Crafting Cohesion: How New Glory Navigates Branding and Distribution Challenges

Photo courtesy New Glory Craft Brewery. Additional editing with Adobe Generative Fill

When everything was sold across the bar for New Glory, founder Julien Lux said they could just make anything. Now with more than a dozen wholesalers throughout Northern California, the Sacramento brewery has to be mindful of what they are brewing in large quantities.

Since it was early March of 2023 at the time of this interview, Lux used the brewery’s Dry Irish Stout as an example. 

“Our distributors are not going to want to bring that into the warehouses,” he said. “That goes also with something like the Pastry Stout. Those styles to me are beer that are mostly meant for your taproom, and maybe some very small specialty accounts that are just very specialized on a unique taplist.

“It’s not a beer that we’re going to be able to sell to a lot of bars and restaurants out there. Most people go to a restaurant, they’re not going to order a pasty stout to go with their dinners. It’s more a beer that’s more fitted for here at the taproom. And I think most are not gonna go to Costco or wherever and buy the Pasty Stout there. Even if Costco had it, I think to them it kind of kills that romance of it a bit. They want to come and get it straight from this source.”

From a focus on cores that can appease a vast majority of drinkers and help prop up the volume, New Glory also made it a central point to create a more uniform look for its products by working with Carpenter Collective to refresh the brand’s more mature branding.

“It was a pretty drastic change,” Lux said but added it was needed. On the same level of us brewing whatever we wanted, whenever we wanted (when we started), the labels looked drastically different from one brand to the other.”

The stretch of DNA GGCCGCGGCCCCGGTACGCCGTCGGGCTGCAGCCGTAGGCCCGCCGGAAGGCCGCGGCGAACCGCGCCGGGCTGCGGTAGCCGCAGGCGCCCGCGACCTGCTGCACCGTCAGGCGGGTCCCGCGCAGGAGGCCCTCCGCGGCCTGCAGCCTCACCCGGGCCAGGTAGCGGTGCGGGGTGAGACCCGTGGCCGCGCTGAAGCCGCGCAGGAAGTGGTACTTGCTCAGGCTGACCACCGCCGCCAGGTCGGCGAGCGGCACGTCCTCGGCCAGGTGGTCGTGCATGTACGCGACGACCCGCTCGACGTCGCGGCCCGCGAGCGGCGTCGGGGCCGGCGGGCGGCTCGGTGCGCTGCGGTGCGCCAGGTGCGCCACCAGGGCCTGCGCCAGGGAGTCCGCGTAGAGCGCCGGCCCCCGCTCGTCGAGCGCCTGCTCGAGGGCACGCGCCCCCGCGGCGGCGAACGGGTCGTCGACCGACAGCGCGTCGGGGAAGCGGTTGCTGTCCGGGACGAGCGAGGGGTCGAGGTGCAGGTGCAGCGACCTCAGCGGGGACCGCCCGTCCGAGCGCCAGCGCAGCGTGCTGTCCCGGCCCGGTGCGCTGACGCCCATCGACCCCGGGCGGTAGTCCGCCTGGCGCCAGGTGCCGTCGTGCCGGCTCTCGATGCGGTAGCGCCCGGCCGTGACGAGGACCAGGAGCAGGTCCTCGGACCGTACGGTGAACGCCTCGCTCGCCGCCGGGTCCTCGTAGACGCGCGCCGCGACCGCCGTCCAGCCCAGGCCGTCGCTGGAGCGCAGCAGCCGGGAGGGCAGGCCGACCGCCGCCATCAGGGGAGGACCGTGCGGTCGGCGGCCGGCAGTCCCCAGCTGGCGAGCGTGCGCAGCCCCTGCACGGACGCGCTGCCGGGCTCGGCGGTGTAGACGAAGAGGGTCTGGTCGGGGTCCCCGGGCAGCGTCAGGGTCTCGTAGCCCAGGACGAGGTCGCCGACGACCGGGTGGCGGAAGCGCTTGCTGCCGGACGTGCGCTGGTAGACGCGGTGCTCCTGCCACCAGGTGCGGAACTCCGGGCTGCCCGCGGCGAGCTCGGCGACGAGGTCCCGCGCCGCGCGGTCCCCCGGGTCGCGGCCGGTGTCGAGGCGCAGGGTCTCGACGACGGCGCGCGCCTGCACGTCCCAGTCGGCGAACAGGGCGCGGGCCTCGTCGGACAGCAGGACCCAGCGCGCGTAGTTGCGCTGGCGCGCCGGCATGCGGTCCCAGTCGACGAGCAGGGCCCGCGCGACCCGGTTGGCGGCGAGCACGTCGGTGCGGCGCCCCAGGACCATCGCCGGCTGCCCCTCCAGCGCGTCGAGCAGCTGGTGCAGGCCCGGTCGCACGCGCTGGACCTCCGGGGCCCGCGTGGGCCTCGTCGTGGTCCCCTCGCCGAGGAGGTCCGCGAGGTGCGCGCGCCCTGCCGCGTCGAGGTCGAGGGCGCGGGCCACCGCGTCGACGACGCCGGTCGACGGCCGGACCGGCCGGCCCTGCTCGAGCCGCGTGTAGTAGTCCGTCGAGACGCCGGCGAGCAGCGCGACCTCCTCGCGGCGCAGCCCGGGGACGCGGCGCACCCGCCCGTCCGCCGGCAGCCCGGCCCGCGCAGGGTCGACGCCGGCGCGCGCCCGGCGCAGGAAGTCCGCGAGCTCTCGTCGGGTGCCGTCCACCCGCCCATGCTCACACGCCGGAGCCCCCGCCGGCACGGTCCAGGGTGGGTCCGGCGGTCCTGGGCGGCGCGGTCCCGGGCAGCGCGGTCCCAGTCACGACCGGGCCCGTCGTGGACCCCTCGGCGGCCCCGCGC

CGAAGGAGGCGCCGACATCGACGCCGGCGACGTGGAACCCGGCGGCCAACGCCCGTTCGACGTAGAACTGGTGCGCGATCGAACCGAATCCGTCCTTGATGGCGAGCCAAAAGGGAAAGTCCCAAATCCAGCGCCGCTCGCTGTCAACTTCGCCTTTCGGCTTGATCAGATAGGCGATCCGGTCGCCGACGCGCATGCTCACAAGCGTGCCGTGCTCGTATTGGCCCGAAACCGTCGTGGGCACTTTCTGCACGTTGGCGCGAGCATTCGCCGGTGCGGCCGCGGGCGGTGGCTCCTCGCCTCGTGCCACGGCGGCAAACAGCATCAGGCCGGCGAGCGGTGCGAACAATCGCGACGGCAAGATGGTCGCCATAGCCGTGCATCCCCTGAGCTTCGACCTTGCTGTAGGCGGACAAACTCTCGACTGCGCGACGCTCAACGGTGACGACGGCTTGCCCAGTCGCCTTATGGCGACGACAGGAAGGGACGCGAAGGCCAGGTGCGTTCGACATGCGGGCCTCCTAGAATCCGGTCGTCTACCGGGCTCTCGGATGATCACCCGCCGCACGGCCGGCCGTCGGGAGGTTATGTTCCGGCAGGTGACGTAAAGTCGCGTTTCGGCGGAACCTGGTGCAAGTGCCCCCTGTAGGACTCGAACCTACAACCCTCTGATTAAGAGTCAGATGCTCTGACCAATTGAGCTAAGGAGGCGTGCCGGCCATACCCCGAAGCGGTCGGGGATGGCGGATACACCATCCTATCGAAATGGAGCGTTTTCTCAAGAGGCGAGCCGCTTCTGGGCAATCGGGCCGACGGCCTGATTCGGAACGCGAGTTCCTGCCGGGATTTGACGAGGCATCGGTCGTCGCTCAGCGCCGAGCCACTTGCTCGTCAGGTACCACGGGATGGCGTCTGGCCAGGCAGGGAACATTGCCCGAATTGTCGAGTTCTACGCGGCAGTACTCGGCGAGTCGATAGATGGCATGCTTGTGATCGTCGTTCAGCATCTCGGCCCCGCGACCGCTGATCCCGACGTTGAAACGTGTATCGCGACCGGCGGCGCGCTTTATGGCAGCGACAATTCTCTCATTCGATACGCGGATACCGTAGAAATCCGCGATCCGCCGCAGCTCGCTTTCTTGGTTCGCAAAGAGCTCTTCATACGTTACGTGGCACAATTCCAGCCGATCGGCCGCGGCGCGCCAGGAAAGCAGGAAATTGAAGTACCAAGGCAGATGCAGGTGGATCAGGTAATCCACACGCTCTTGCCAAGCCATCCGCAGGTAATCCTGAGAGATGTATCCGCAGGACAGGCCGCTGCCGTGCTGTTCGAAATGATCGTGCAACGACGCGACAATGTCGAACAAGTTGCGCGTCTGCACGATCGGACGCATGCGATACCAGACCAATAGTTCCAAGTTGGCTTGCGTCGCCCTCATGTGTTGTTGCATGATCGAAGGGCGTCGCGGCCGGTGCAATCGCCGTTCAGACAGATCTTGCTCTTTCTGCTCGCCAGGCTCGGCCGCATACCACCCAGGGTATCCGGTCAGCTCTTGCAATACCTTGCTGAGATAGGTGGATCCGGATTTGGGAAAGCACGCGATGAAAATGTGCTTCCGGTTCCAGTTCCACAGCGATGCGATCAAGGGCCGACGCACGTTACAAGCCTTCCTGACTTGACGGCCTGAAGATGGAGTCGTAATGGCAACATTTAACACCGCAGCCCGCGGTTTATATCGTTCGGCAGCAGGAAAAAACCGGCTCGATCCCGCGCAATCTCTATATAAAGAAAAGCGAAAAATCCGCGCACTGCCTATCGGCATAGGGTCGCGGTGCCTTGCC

With just geometric shapes and abstract kinds of patterns, the cans were all really eye-catching, Brian said, but it wasn’t something most people outside of craft beer may have been looking for.

READ MORE: Consumer Strategies That Propelled Lux to Move New Glory Ahead

“It was just whatever cool art we could come up with and slap on the label,” Lux said. “There wasn’t a lot of uniformity or cohesion. We didn’t have a logo on the front of that. It was kind of like one of those things where we thought it was cool. The ‘if you know, you know,’ kind of thing. It had the little star that we’ve always had on the front, but you had to actually turn the label around to see the New Glory logo. So there was never anything that said New Glory on the front of the can.  

“If we were gonna go after that grocery store, and that more of that, I call it ‘Gen Pop’ consumer, I think it was important for us to have a more cohesive branding, at least on the core brands. So when they were on the shelf, you could tell they were all from New Glory. We thought going into a market segment that the consumer is not necessarily as informed as to the craft beer nerd, we thought it was important to have New Glory on the front of the can and for it to stand out.”

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